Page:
Select the thumbnail image or plant name for a higher resolution image (39k).

I have noticed an interesting situation develop on the Victorian south-west coast where a garden, 50 metres from the shore, facing the damaging easterlies on that coast, suddenly becomes fully exposed, due to the removal of a line of giant Monterey Cypress. This line of dense trees, totally out of place in the area, was demolished in one enlightened move, deflecting the salt winds up and over the overlooking gardens. The coastal form of Eucalyptus viminalis which becomes dwarfed, stunted and regularly burnt had grown into much taller handsome trees in the protection and now it will be interesting to see how they fare. The rest of the garden has been able to grow quite a wide range of plants still originating from coastal provenances, however. Some years ago several more of these environmental abominations were removed from a nearby block causing a number of plant deaths as the garden adjusted to the new level of exposure.


Coastal heathland plants are adapted to the constant attack of salt-laden winds.
Select the thumbnail image or plant name for a higher resolution image (47k).


Assuming that the salt exposure is of the severest kind and a rich and varied garden is desired, it is now important to observe the local plants and find out the names of the species that are growing in similar situations. Sure, if you have reference books on your area, consult them, or collect a small specimen and ask members of the Australian Plants Society for some help. If you are lucky enough to have an indigenous nursery in the area, consult them. I would regard a nursery that is growing plants from coastal provenances to be of great value as I would feel assured of sound knowledge and plants that originate from areas that experience the sorts of conditions with which you have to contend. The reason I say this is that some species that grow naturally by the coast can also be widespread and may not be as able to withstand the rigors you require of them. There are now a wide range of publications that list species and discuss the coastal situation. Use them, but do not rely on them altogether on the degree of wind borne salt hardiness. I see in one publication a list that includes - Acacia longifolia, Banksia marginata and several species of Eucalyptus - these I regard as highly doubtful frontliners.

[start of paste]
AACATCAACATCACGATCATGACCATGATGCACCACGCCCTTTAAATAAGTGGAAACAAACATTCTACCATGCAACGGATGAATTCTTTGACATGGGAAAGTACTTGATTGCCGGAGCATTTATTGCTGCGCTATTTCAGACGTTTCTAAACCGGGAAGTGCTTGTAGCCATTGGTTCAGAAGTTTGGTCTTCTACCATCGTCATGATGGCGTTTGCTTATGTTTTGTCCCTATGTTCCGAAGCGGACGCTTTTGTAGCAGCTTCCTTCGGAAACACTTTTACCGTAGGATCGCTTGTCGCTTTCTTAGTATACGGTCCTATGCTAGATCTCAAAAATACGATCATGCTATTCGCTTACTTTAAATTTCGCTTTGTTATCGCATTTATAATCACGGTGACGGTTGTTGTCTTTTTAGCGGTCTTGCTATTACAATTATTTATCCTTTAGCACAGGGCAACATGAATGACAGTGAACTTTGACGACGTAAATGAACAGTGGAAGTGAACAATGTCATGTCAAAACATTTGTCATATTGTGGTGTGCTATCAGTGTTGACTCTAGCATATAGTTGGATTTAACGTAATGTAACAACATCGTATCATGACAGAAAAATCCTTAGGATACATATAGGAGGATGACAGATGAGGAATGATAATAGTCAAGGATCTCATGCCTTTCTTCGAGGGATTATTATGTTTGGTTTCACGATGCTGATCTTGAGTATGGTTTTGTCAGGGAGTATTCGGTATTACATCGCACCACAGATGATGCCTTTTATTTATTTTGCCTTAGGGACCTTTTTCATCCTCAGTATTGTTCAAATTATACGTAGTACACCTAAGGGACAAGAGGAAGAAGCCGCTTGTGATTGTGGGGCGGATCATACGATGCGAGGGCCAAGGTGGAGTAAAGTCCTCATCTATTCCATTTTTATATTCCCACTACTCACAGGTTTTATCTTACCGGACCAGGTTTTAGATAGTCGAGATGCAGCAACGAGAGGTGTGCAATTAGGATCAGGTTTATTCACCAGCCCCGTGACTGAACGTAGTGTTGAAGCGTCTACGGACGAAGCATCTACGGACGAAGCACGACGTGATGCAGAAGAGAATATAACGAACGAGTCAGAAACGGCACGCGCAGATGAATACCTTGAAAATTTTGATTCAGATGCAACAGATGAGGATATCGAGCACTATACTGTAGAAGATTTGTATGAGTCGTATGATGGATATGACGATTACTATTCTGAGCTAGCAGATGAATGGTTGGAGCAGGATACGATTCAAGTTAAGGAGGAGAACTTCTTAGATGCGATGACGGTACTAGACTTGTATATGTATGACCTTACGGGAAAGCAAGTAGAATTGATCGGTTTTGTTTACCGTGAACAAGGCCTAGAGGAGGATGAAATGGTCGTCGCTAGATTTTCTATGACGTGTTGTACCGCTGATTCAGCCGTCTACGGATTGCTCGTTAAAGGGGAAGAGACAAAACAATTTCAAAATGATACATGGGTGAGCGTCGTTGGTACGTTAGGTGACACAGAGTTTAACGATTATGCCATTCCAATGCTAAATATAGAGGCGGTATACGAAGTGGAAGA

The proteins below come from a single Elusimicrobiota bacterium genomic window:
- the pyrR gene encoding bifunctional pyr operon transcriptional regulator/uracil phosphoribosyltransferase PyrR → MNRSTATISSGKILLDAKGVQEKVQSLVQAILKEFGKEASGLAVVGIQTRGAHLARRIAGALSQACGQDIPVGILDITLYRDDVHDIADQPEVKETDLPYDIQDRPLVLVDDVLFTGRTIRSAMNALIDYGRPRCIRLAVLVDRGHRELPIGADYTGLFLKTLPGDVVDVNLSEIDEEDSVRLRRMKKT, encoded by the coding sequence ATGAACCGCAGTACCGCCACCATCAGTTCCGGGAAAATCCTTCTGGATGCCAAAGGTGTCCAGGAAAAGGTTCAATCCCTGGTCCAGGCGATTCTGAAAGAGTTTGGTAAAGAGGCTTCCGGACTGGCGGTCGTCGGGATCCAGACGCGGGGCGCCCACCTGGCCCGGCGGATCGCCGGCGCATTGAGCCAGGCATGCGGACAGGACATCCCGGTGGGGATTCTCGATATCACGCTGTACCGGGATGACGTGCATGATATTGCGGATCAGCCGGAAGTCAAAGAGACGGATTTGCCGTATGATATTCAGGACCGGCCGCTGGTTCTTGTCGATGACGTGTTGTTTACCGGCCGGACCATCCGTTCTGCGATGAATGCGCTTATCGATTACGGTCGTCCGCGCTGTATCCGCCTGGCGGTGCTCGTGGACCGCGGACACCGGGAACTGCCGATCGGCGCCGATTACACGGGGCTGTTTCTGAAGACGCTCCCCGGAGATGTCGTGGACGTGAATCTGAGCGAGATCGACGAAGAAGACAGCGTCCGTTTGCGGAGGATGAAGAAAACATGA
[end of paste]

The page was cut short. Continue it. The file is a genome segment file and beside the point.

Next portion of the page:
Banksia marginata occurs in coastal areas but is also widespread inland. Growing such plants in coastal areas requires a knowledge of the provenance of the particular clone.
Select the thumbnail image or plant name for a higher resolution image (47k).


You will no doubt have noted that I have placed the emphasis on indigenous plants. I regard it as essential that the quality of an area is preserved at all costs, this means then that a percentage of local plants should be replanted or, if the area has been totally changed, it is even more critical and some of these too should be of tree stature. One of our aims in creating a native or mixed garden should be to improve the natural balance of the area, thus reaping the benefits of the local wildlife.

Perhaps at this stage a few books could be mentioned, add to the list so we can build up a good reference.

  • Coastal Gardening in Australia, Rodger Elliot, Lothian.
  • Encyclopaedia of Australian Plants, Vol.1, R. Elliot and D. Jones, Lothian.
  • Beach Plants of South-eastern Australia, Carolin and Clarke, Sainty and Associates
  • Grow what Where, Australian Plant Study Group, Nelson.

To create a dense hedge for protection will certainly allow most plants to be grown successfully, but if a view is to be preserved as a high priority then looking through trunks is usually more attractive than the broad open vista....debatable of course. This will mean a subsequent reduction in your choice of species. The second line group of plants will be the ones that are universally regarded as airborne salt tolerant with the usual preferences for soil types etc.

A friend in South Australia had a combination of salt exposure and heavy limestone. The combination of shallow calcareous soils and the salt air limited his choice to a dozen or so plants, so he turned it into a grey garden with Atriplex, Rhagodia, Leucophyts, Correa, spinifex and Swainsona - the effect was pretty dramatic.



Trevor Blake is an exhibiting member of the Wildlife Artists' Society and is the illustrator of the "Encyclopaedia of Australian Plants". He has written many articles and is the author of "A Guide to Darwinia and Homoranthus". A member of the Australian Plants Society and the leader of the Banksia Study Group, he is a naturalist, photographer and bushwalker and has travelled extensively throughout Australia as well as leading expeditions to the Himalayas and to Patagonia in South America.




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Australian Plants online - March 1999
The Society for Growing Australian Plants